This topic came up and was addressed in the “previous” forum.
The green or blue green lacquer applied to the primer in the photo above designates a Type 92 which is a semi-rimmed cartridge. The green lacquer was used on Type 92 primers for ball, AP, and tracer loadings and appeared sometime between 1938 and 1941.
Elks speculated that the green lacquer would distinguish the Type 92 from the newer Type 99 which was rimless and introduced in 1939. The reason this was important was because the Type 99 (rimless) ammunition could function correctly in a Type 92 machine gun, but the Type 92 (semi-rimmed) would not function correctly in the Type 99 machine gun. This also explains why the Type 92 ceased to appear from about 1943. Since the Type 92 first appeared in 1932, there was a period of approximately 6 years where the Type 92 did not have the green lacquer primer. Therefore, the Type 92 could have an unmarked primer or a green lacquered primer, but the lack of the green lacquer would not disqualify a cartridge from being an earlier Type 92.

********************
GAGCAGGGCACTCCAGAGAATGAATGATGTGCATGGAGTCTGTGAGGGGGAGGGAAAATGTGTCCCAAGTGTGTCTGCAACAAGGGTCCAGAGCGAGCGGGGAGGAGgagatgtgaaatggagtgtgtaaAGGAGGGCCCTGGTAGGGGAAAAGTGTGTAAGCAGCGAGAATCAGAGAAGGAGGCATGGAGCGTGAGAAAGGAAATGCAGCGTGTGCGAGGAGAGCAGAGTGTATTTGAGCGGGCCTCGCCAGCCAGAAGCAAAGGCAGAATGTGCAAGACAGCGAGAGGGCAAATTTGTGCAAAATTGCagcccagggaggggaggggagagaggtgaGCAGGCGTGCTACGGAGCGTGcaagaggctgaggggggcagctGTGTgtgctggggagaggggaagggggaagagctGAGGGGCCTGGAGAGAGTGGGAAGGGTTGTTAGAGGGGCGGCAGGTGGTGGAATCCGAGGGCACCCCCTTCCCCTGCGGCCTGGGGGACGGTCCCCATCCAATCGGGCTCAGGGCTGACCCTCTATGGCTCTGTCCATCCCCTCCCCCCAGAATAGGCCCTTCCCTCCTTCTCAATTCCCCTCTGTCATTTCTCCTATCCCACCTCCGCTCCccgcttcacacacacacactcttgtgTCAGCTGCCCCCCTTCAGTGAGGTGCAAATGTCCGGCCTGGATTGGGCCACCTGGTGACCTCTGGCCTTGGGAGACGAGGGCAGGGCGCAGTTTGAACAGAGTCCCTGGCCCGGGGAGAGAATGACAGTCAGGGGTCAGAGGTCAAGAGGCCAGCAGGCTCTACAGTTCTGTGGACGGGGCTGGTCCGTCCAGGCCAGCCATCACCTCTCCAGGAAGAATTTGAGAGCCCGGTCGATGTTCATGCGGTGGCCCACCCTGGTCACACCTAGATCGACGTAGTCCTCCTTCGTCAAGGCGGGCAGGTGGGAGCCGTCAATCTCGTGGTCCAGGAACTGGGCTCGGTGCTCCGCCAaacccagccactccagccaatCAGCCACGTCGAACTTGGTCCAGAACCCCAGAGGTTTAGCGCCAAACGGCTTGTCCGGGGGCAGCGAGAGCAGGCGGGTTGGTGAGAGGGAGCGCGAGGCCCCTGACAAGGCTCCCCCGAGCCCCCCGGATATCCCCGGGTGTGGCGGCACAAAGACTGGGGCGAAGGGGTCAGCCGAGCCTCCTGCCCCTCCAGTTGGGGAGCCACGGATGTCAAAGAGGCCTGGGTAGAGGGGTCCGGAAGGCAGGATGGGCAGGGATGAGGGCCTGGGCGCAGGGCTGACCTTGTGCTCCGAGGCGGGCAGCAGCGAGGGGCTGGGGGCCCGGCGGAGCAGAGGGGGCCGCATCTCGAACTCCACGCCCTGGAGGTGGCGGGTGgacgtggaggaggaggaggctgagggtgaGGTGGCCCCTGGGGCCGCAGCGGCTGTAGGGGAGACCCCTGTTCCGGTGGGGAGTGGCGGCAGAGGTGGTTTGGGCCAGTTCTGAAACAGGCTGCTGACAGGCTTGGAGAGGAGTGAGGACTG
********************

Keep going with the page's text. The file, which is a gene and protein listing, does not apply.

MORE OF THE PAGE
The Type 92 ball did use a 203 grain GM boat-tailed bullet. The Type 92 was made in ball, AP, tracer, blanks, de-coppering, high-pressure test, dummy, and armourer’s dummy.
I agree with JJE in that both cartridges in the photo above are Type 92, with the non-lacquered primer cartridge pre-dating 1938.
Hope this doesn’t add any confusion.